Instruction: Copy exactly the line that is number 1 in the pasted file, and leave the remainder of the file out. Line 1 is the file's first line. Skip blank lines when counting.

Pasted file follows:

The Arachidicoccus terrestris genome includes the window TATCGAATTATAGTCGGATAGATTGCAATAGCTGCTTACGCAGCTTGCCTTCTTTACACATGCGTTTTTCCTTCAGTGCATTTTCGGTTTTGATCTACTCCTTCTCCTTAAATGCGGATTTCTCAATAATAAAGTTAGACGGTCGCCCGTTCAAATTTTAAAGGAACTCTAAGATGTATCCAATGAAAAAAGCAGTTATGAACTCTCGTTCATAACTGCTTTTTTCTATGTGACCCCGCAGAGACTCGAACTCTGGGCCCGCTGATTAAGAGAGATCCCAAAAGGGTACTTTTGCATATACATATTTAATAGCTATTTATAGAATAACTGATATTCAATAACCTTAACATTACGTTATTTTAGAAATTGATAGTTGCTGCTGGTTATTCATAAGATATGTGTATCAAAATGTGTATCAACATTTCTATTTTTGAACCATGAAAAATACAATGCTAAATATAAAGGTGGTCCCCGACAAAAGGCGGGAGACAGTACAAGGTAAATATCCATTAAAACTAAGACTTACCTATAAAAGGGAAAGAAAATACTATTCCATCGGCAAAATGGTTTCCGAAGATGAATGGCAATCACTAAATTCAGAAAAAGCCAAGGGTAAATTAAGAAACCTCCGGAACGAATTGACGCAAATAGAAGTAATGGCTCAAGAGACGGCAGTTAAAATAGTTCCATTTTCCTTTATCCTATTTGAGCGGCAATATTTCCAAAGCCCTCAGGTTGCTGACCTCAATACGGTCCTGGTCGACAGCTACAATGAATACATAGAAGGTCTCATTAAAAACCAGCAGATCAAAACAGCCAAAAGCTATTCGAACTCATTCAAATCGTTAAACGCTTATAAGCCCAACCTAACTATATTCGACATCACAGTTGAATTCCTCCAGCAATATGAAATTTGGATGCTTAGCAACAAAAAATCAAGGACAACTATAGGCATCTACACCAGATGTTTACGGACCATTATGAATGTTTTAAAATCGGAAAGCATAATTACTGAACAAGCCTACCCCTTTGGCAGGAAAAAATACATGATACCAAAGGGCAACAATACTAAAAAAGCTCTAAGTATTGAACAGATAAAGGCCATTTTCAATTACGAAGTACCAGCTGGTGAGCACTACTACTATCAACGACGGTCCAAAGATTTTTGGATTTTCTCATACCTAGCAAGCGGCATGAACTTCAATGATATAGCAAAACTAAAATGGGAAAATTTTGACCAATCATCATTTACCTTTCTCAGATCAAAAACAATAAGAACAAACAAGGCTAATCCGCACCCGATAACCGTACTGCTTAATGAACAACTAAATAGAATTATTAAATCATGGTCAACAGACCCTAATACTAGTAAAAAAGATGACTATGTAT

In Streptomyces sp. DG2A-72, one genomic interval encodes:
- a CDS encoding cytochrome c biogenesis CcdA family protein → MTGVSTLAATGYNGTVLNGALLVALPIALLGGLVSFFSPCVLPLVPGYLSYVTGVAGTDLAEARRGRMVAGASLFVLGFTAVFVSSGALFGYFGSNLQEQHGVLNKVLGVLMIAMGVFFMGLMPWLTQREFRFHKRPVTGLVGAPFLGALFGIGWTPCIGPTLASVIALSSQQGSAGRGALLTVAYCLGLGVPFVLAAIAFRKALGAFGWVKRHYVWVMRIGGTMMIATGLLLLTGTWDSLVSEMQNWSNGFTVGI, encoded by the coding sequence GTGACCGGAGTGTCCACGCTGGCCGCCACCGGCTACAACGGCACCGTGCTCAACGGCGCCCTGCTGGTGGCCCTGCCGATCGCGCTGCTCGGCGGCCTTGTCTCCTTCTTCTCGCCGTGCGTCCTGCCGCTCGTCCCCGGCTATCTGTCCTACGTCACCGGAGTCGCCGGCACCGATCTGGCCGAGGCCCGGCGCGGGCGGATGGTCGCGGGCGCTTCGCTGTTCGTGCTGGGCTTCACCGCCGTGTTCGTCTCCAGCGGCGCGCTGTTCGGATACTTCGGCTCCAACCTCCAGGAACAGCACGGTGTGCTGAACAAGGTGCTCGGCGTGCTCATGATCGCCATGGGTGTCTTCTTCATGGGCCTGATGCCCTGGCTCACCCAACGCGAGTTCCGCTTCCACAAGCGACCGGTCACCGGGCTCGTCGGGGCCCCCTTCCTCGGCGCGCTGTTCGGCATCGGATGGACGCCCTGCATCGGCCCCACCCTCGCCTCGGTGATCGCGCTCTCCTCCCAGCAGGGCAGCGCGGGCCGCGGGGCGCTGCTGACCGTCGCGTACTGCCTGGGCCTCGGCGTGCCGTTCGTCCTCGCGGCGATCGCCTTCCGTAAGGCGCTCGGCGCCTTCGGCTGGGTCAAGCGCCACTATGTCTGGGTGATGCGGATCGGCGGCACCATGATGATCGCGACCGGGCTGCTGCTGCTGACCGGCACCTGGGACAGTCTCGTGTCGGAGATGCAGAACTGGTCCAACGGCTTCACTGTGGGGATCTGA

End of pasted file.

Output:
The Arachidicoccus terrestris genome includes the window TATCGAATTATAGTCGGATAGATTGCAATAGCTGCTTACGCAGCTTGCCTTCTTTACACATGCGTTTTTCCTTCAGTGCATTTTCGGTTTTGATCTACTCCTTCTCCTTAAATGCGGATTTCTCAATAATAAAGTTAGACGGTCGCCCGTTCAAATTTTAAAGGAACTCTAAGATGTATCCAATGAAAAAAGCAGTTATGAACTCTCGTTCATAACTGCTTTTTTCTATGTGACCCCGCAGAGACTCGAACTCTGGGCCCGCTGATTAAGAGAGATCCCAAAAGGGTACTTTTGCATATACATATTTAATAGCTATTTATAGAATAACTGATATTCAATAACCTTAACATTACGTTATTTTAGAAATTGATAGTTGCTGCTGGTTATTCATAAGATATGTGTATCAAAATGTGTATCAACATTTCTATTTTTGAACCATGAAAAATACAATGCTAAATATAAAGGTGGTCCCCGACAAAAGGCGGGAGACAGTACAAGGTAAATATCCATTAAAACTAAGACTTACCTATAAAAGGGAAAGAAAATACTATTCCATCGGCAAAATGGTTTCCGAAGATGAATGGCAATCACTAAATTCAGAAAAAGCCAAGGGTAAATTAAGAAACCTCCGGAACGAATTGACGCAAATAGAAGTAATGGCTCAAGAGACGGCAGTTAAAATAGTTCCATTTTCCTTTATCCTATTTGAGCGGCAATATTTCCAAAGCCCTCAGGTTGCTGACCTCAATACGGTCCTGGTCGACAGCTACAATGAATACATAGAAGGTCTCATTAAAAACCAGCAGATCAAAACAGCCAAAAGCTATTCGAACTCATTCAAATCGTTAAACGCTTATAAGCCCAACCTAACTATATTCGACATCACAGTTGAATTCCTCCAGCAATATGAAATTTGGATGCTTAGCAACAAAAAATCAAGGACAACTATAGGCATCTACACCAGATGTTTACGGACCATTATGAATGTTTTAAAATCGGAAAGCATAATTACTGAACAAGCCTACCCCTTTGGCAGGAAAAAATACATGATACCAAAGGGCAACAATACTAAAAAAGCTCTAAGTATTGAACAGATAAAGGCCATTTTCAATTACGAAGTACCAGCTGGTGAGCACTACTACTATCAACGACGGTCCAAAGATTTTTGGATTTTCTCATACCTAGCAAGCGGCATGAACTTCAATGATATAGCAAAACTAAAATGGGAAAATTTTGACCAATCATCATTTACCTTTCTCAGATCAAAAACAATAAGAACAAACAAGGCTAATCCGCACCCGATAACCGTACTGCTTAATGAACAACTAAATAGAATTATTAAATCATGGTCAACAGACCCTAATACTAGTAAAAAAGATGACTATGTAT